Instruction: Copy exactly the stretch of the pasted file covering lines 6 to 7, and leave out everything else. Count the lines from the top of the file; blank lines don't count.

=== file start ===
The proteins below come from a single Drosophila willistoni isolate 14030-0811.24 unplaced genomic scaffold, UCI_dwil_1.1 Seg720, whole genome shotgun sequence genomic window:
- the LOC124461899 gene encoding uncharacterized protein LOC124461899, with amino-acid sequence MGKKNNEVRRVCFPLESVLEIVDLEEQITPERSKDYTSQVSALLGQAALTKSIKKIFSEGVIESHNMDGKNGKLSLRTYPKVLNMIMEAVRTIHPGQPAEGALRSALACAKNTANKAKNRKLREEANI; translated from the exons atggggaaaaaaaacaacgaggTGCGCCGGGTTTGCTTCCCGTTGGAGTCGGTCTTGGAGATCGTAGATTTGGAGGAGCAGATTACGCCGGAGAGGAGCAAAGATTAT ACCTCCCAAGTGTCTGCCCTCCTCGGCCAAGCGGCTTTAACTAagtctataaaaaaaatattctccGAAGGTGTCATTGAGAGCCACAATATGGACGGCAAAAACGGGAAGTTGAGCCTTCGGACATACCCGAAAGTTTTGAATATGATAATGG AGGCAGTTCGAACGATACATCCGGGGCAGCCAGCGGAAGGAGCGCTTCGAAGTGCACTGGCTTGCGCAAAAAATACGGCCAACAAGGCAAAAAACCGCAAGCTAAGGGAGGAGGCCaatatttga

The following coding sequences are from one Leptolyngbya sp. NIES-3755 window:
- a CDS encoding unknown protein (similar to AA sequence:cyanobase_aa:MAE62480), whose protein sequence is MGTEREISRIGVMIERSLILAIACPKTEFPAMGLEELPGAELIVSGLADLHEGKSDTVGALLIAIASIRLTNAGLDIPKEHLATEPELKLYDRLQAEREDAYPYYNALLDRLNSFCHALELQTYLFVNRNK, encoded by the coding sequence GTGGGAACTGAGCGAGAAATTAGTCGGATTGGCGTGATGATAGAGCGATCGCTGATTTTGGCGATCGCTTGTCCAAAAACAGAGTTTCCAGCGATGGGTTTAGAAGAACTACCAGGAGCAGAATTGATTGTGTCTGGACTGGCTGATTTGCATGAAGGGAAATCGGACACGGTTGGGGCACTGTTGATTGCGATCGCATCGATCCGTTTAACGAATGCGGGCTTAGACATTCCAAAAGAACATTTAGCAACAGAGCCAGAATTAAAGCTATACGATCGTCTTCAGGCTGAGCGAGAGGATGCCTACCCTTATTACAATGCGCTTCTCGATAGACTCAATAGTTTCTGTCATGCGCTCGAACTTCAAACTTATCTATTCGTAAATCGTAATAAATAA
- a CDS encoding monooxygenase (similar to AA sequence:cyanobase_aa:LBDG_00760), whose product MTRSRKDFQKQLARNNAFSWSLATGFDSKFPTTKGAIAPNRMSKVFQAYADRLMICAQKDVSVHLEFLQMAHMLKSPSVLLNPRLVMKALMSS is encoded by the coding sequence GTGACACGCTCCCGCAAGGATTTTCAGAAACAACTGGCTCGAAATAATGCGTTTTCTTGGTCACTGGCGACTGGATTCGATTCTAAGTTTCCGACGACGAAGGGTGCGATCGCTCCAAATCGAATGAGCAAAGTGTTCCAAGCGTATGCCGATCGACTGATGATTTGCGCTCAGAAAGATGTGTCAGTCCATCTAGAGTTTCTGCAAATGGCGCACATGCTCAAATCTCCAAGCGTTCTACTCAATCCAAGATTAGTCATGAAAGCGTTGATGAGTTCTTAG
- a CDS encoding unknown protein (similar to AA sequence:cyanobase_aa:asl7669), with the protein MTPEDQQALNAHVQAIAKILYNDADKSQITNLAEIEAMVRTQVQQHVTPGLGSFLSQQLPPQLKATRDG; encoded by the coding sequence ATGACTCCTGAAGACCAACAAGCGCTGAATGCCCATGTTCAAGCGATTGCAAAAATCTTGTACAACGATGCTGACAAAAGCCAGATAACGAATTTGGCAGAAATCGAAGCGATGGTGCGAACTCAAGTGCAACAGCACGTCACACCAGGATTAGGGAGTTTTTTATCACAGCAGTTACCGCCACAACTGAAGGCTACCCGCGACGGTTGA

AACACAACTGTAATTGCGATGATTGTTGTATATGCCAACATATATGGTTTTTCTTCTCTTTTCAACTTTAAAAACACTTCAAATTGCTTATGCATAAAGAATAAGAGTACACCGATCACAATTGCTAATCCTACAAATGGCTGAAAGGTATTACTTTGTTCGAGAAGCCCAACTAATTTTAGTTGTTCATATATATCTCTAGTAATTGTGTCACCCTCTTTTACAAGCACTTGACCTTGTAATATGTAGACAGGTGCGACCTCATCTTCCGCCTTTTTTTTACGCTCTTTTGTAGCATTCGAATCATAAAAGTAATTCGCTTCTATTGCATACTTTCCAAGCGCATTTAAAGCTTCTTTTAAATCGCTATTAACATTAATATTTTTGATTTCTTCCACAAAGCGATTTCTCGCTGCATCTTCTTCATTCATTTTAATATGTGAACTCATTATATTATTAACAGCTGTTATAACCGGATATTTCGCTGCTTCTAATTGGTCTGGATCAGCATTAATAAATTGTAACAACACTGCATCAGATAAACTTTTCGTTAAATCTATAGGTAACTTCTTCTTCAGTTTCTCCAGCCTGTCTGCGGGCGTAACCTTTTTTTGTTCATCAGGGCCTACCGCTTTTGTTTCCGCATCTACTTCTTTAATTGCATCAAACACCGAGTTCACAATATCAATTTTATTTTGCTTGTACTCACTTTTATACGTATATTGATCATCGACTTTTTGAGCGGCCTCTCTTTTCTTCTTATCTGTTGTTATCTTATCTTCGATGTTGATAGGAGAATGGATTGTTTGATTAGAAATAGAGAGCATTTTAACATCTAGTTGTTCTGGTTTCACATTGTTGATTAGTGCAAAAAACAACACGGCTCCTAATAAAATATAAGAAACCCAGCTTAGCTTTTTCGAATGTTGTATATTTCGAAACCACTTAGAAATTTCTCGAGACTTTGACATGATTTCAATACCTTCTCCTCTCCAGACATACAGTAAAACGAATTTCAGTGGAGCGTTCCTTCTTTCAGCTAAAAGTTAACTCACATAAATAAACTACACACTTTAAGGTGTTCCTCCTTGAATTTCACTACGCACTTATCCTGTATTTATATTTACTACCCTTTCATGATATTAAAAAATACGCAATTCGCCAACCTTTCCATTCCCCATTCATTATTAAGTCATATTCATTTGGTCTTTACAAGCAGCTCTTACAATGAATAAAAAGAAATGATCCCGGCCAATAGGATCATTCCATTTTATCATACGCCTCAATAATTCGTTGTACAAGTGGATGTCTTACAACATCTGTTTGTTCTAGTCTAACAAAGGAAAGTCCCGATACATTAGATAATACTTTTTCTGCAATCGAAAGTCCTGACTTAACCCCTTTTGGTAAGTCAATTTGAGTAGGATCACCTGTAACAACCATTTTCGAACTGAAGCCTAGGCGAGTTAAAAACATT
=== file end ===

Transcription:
- a CDS encoding unknown protein (similar to AA sequence:cyanobase_aa:asl7669), with the protein MTPEDQQALNAHVQAIAKILYNDADKSQITNLAEIEAMVRTQVQQHVTPGLGSFLSQQLPPQLKATRDG; encoded by the coding sequence ATGACTCCTGAAGACCAACAAGCGCTGAATGCCCATGTTCAAGCGATTGCAAAAATCTTGTACAACGATGCTGACAAAAGCCAGATAACGAATTTGGCAGAAATCGAAGCGATGGTGCGAACTCAAGTGCAACAGCACGTCACACCAGGATTAGGGAGTTTTTTATCACAGCAGTTACCGCCACAACTGAAGGCTACCCGCGACGGTTGA

AACACAACTGTAATTGCGATGATTGTTGTATATGCCAACATATATGGTTTTTCTTCTCTTTTCAACTTTAAAAACACTTCAAATTGCTTATGCATAAAGAATAAGAGTACACCGATCACAATTGCTAATCCTACAAATGGCTGAAAGGTATTACTTTGTTCGAGAAGCCCAACTAATTTTAGTTGTTCATATATATCTCTAGTAATTGTGTCACCCTCTTTTACAAGCACTTGACCTTGTAATATGTAGACAGGTGCGACCTCATCTTCCGCCTTTTTTTTACGCTCTTTTGTAGCATTCGAATCATAAAAGTAATTCGCTTCTATTGCATACTTTCCAAGCGCATTTAAAGCTTCTTTTAAATCGCTATTAACATTAATATTTTTGATTTCTTCCACAAAGCGATTTCTCGCTGCATCTTCTTCATTCATTTTAATATGTGAACTCATTATATTATTAACAGCTGTTATAACCGGATATTTCGCTGCTTCTAATTGGTCTGGATCAGCATTAATAAATTGTAACAACACTGCATCAGATAAACTTTTCGTTAAATCTATAGGTAACTTCTTCTTCAGTTTCTCCAGCCTGTCTGCGGGCGTAACCTTTTTTTGTTCATCAGGGCCTACCGCTTTTGTTTCCGCATCTACTTCTTTAATTGCATCAAACACCGAGTTCACAATATCAATTTTATTTTGCTTGTACTCACTTTTATACGTATATTGATCATCGACTTTTTGAGCGGCCTCTCTTTTCTTCTTATCTGTTGTTATCTTATCTTCGATGTTGATAGGAGAATGGATTGTTTGATTAGAAATAGAGAGCATTTTAACATCTAGTTGTTCTGGTTTCACATTGTTGATTAGTGCAAAAAACAACACGGCTCCTAATAAAATATAAGAAACCCAGCTTAGCTTTTTCGAATGTTGTATATTTCGAAACCACTTAGAAATTTCTCGAGACTTTGACATGATTTCAATACCTTCTCCTCTCCAGACATACAGTAAAACGAATTTCAGTGGAGCGTTCCTTCTTTCAGCTAAAAGTTAACTCACATAAATAAACTACACACTTTAAGGTGTTCCTCCTTGAATTTCACTACGCACTTATCCTGTATTTATATTTACTACCCTTTCATGATATTAAAAAATACGCAATTCGCCAACCTTTCCATTCCCCATTCATTATTAAGTCATATTCATTTGGTCTTTACAAGCAGCTCTTACAATGAATAAAAAGAAATGATCCCGGCCAATAGGATCATTCCATTTTATCATACGCCTCAATAATTCGTTGTACAAGTGGATGTCTTACAACATCTGTTTGTTCTAGTCTAACAAAGGAAAGTCCCGATACATTAGATAATACTTTTTCTGCAATCGAAAGTCCTGACTTAACCCCTTTTGGTAAGTCAATTTGAGTAGGATCACCTGTAACAACCATTTTCGAACTGAAGCCTAGGCGAGTTAAAAACATT